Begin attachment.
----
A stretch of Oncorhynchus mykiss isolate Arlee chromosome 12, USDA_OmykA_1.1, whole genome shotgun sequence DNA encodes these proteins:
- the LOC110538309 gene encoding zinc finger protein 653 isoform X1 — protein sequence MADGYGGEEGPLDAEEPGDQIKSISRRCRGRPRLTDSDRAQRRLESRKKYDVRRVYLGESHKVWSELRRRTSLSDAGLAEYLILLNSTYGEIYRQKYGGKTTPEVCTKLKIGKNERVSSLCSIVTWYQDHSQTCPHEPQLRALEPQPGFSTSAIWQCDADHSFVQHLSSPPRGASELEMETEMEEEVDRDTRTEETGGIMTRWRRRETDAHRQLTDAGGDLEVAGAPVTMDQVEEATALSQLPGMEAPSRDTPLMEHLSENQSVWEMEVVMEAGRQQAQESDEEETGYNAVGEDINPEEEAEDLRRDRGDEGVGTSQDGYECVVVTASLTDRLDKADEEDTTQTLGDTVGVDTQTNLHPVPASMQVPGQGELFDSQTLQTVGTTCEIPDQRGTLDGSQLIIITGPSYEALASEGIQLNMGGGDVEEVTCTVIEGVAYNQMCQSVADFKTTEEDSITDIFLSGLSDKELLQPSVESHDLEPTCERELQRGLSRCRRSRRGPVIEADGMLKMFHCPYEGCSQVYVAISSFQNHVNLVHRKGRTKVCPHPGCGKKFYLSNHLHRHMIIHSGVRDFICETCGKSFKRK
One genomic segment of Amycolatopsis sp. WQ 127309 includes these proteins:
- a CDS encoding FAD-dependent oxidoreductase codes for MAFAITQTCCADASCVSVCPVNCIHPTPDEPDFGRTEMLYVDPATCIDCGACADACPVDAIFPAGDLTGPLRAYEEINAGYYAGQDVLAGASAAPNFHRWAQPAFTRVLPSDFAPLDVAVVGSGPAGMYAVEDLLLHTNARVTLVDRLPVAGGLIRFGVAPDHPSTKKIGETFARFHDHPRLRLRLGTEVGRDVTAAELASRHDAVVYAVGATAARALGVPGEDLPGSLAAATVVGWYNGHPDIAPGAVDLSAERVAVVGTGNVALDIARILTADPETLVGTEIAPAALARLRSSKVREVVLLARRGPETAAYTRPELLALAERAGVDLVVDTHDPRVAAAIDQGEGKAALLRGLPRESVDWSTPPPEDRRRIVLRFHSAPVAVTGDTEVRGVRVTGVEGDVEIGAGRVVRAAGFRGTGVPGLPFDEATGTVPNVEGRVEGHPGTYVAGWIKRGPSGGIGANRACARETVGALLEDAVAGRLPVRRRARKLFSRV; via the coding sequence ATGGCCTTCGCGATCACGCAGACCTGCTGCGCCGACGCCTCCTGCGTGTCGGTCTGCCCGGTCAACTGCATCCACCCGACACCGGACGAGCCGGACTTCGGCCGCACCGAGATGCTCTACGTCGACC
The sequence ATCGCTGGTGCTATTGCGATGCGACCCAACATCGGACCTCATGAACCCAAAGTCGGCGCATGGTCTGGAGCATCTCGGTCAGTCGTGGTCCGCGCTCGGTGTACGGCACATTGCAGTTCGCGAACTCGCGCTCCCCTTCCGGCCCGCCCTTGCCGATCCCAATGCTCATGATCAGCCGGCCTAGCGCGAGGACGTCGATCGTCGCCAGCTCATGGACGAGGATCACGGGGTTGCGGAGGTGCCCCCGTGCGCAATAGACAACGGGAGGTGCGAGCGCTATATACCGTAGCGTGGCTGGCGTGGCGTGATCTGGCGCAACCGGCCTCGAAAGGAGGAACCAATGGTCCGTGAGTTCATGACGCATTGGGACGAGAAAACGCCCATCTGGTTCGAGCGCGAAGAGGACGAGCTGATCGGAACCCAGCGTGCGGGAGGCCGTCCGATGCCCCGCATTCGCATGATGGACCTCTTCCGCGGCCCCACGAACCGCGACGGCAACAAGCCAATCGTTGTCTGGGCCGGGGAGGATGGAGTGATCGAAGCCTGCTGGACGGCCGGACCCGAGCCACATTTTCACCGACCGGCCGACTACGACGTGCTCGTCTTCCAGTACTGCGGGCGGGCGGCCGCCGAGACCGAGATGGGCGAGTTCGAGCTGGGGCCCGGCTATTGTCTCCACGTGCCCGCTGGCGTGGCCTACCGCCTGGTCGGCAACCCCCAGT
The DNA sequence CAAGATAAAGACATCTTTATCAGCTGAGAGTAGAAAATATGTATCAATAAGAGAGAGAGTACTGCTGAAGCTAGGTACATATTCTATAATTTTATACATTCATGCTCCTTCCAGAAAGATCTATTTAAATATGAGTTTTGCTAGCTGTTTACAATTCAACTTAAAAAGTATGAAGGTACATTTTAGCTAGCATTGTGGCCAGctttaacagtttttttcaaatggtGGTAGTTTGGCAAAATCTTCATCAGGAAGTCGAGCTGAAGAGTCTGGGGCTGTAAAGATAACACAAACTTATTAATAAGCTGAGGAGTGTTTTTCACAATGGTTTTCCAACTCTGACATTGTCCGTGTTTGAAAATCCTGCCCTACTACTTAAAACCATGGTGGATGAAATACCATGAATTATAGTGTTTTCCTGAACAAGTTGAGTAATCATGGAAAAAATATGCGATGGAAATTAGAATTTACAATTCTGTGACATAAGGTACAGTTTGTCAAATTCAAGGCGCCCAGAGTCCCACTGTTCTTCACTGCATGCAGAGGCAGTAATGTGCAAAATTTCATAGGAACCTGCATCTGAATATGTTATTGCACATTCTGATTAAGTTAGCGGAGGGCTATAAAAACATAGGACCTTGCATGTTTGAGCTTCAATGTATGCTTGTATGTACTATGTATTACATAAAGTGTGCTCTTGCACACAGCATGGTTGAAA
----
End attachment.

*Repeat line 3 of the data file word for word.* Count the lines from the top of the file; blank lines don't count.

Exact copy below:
One genomic segment of Amycolatopsis sp. WQ 127309 includes these proteins: